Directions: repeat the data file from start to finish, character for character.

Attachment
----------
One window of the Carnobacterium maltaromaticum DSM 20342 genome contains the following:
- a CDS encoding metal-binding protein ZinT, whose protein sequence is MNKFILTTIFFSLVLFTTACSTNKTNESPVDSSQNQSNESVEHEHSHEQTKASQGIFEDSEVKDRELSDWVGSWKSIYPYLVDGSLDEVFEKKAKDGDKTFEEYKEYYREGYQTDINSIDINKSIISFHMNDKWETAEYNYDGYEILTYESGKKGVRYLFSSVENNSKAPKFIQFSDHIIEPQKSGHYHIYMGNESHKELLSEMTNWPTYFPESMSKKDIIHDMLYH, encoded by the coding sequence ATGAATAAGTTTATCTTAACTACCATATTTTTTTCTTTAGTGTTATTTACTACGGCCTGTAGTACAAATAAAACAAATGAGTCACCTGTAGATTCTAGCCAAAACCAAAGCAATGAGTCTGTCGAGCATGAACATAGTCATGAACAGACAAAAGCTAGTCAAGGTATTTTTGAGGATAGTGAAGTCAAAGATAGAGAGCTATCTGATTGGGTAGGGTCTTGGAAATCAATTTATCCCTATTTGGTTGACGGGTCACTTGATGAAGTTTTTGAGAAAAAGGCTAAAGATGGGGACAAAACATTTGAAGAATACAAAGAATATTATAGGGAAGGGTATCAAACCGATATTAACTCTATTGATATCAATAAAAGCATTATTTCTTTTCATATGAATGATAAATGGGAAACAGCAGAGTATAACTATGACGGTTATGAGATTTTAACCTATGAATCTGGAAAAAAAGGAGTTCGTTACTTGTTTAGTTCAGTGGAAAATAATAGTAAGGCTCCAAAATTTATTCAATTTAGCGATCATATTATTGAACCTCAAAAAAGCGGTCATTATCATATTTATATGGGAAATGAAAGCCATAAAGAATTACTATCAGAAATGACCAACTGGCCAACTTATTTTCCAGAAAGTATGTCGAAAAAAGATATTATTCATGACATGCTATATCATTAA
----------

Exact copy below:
One window of the Carnobacterium maltaromaticum DSM 20342 genome contains the following:
- a CDS encoding metal-binding protein ZinT, whose protein sequence is MNKFILTTIFFSLVLFTTACSTNKTNESPVDSSQNQSNESVEHEHSHEQTKASQGIFEDSEVKDRELSDWVGSWKSIYPYLVDGSLDEVFEKKAKDGDKTFEEYKEYYREGYQTDINSIDINKSIISFHMNDKWETAEYNYDGYEILTYESGKKGVRYLFSSVENNSKAPKFIQFSDHIIEPQKSGHYHIYMGNESHKELLSEMTNWPTYFPESMSKKDIIHDMLYH, encoded by the coding sequence ATGAATAAGTTTATCTTAACTACCATATTTTTTTCTTTAGTGTTATTTACTACGGCCTGTAGTACAAATAAAACAAATGAGTCACCTGTAGATTCTAGCCAAAACCAAAGCAATGAGTCTGTCGAGCATGAACATAGTCATGAACAGACAAAAGCTAGTCAAGGTATTTTTGAGGATAGTGAAGTCAAAGATAGAGAGCTATCTGATTGGGTAGGGTCTTGGAAATCAATTTATCCCTATTTGGTTGACGGGTCACTTGATGAAGTTTTTGAGAAAAAGGCTAAAGATGGGGACAAAACATTTGAAGAATACAAAGAATATTATAGGGAAGGGTATCAAACCGATATTAACTCTATTGATATCAATAAAAGCATTATTTCTTTTCATATGAATGATAAATGGGAAACAGCAGAGTATAACTATGACGGTTATGAGATTTTAACCTATGAATCTGGAAAAAAAGGAGTTCGTTACTTGTTTAGTTCAGTGGAAAATAATAGTAAGGCTCCAAAATTTATTCAATTTAGCGATCATATTATTGAACCTCAAAAAAGCGGTCATTATCATATTTATATGGGAAATGAAAGCCATAAAGAATTACTATCAGAAATGACCAACTGGCCAACTTATTTTCCAGAAAGTATGTCGAAAAAAGATATTATTCATGACATGCTATATCATTAA